I didn’t have much of an issue reading The Last Wish. Themes of morality and ambiguous characters’ actions were discussed well in a relatively short novel. That being said, as I mentioned earlier, having watched the TV series already definitely decreased my satisfaction. Only alternate reality Petrik could confirm this, but I would’ve enjoyed The Last Wish more if I hadn’t watched the TV series adaptation. Also, this has been talked about many times, but prose-wise, some sentences here and there felt a bit awkward. I personally didn’t mind them too much. Plus, I heard from many sources that this issue is caused due to the quality of translation rather than Sapkowki’s prose. Other than these, I think this is a solid collection of short stories. It somehow felt like I was watching Geralt doing side quests in the game. I had a great time reading it, and I look forward to reading Sword of Destiny next month.

“They weren’t lying. They firmly believed it all. Which doesn’t change the facts.”

Now, I will review the illustrated edition. Published by Orbit Books in US and Gollancz in the UK, I am more than fortunate enough to receive both US and UK editions of the book to make a comparison. But as far as the comparison between the two goes, the illustrated edition looks almost exactly the same. The new cover art by Tommy Arnold looks gorgeous, and the stunning hardcover edition featured a special naked hardcover appearance with a quote from the book. Both editions have a slight difference in the design of the naked hardcover, and the color on the cover art looks different as well; the US edition is red, the UK edition is maroon. Also, the US edition has a thinner paper than the UK edition, but the US edition is floppier than the UK edition.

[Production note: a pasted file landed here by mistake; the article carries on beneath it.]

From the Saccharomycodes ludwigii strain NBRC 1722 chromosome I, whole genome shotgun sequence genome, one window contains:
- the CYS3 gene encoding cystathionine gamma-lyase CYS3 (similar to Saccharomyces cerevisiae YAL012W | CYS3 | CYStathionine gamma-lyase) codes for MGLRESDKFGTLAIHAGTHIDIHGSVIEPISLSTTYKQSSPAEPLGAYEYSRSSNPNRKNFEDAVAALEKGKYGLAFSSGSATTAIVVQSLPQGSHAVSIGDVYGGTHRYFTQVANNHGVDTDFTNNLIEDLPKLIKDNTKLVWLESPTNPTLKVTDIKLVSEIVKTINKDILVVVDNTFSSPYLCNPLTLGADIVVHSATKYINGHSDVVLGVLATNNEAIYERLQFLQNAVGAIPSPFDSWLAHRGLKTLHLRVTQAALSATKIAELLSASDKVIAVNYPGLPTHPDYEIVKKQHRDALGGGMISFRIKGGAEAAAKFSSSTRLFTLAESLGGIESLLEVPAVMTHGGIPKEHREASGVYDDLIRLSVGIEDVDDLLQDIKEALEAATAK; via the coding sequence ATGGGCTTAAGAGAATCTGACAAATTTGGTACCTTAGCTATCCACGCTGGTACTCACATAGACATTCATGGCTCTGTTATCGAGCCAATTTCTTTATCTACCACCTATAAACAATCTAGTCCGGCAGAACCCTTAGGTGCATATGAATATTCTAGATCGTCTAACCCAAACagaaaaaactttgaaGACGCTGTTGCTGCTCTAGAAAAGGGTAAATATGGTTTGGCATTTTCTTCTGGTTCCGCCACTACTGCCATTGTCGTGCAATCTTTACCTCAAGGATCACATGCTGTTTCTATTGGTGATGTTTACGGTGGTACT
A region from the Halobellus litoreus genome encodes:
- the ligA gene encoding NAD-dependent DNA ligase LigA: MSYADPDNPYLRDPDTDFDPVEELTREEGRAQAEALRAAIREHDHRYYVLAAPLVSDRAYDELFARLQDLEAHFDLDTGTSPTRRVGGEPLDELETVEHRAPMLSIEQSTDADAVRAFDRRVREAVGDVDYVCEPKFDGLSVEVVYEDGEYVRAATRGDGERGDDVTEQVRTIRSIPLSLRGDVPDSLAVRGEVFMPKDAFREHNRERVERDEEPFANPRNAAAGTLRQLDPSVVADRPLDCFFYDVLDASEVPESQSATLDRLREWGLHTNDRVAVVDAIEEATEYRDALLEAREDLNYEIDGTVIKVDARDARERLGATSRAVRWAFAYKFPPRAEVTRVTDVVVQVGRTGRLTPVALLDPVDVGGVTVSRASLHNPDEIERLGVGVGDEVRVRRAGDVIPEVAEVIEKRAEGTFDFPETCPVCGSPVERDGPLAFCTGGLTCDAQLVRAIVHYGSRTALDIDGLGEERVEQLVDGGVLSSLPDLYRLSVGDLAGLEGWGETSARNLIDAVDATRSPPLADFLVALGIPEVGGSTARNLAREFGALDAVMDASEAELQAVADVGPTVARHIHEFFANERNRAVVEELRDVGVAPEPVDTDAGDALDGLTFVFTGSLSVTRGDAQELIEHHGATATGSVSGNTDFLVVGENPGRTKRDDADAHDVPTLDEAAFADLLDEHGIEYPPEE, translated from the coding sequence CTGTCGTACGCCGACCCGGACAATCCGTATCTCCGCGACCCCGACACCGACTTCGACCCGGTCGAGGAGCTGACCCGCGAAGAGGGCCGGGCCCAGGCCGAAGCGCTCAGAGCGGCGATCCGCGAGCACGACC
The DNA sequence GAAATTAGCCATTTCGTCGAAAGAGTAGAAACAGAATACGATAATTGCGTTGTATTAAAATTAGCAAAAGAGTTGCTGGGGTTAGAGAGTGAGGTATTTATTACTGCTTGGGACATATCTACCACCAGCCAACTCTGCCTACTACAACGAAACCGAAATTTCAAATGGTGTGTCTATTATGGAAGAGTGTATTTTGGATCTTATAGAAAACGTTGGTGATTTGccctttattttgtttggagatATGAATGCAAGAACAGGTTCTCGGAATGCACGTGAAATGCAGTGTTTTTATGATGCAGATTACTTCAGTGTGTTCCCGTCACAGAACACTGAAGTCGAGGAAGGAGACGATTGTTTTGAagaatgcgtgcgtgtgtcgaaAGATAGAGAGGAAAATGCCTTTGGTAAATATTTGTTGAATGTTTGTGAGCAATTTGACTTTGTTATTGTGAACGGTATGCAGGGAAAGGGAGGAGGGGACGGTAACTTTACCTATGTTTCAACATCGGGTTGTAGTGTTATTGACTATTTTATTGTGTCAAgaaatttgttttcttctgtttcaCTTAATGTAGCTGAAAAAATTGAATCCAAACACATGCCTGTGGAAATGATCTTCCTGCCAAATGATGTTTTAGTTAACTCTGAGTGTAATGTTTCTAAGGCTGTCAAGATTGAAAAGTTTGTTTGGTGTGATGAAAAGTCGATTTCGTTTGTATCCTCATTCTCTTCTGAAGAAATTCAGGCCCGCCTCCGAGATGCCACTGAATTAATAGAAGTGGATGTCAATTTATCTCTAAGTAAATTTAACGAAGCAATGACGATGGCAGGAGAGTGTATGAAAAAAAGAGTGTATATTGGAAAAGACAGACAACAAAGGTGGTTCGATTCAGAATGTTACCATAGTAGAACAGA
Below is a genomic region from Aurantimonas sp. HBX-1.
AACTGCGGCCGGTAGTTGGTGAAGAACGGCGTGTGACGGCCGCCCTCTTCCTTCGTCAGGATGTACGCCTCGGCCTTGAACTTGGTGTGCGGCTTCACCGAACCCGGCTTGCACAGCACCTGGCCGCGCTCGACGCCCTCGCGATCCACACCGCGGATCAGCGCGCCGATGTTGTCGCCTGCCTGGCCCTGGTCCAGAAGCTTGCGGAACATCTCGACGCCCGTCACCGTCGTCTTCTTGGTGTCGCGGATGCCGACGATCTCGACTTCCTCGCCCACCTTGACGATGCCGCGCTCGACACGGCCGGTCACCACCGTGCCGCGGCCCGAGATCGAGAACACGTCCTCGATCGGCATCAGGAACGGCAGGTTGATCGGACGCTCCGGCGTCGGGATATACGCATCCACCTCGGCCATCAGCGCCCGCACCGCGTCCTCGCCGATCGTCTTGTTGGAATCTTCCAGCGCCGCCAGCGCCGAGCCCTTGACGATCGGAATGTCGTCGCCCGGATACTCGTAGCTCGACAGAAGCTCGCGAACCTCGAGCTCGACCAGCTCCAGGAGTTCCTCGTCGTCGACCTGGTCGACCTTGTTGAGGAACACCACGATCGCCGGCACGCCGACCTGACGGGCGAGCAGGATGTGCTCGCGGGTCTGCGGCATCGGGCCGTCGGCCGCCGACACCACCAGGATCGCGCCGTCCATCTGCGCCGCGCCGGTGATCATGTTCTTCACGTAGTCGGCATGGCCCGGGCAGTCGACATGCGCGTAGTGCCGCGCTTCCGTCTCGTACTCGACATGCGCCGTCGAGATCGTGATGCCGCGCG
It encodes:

Picture: The Last Wish Illustrated Edition by Tommy Arnold Plus the Naked Hardcover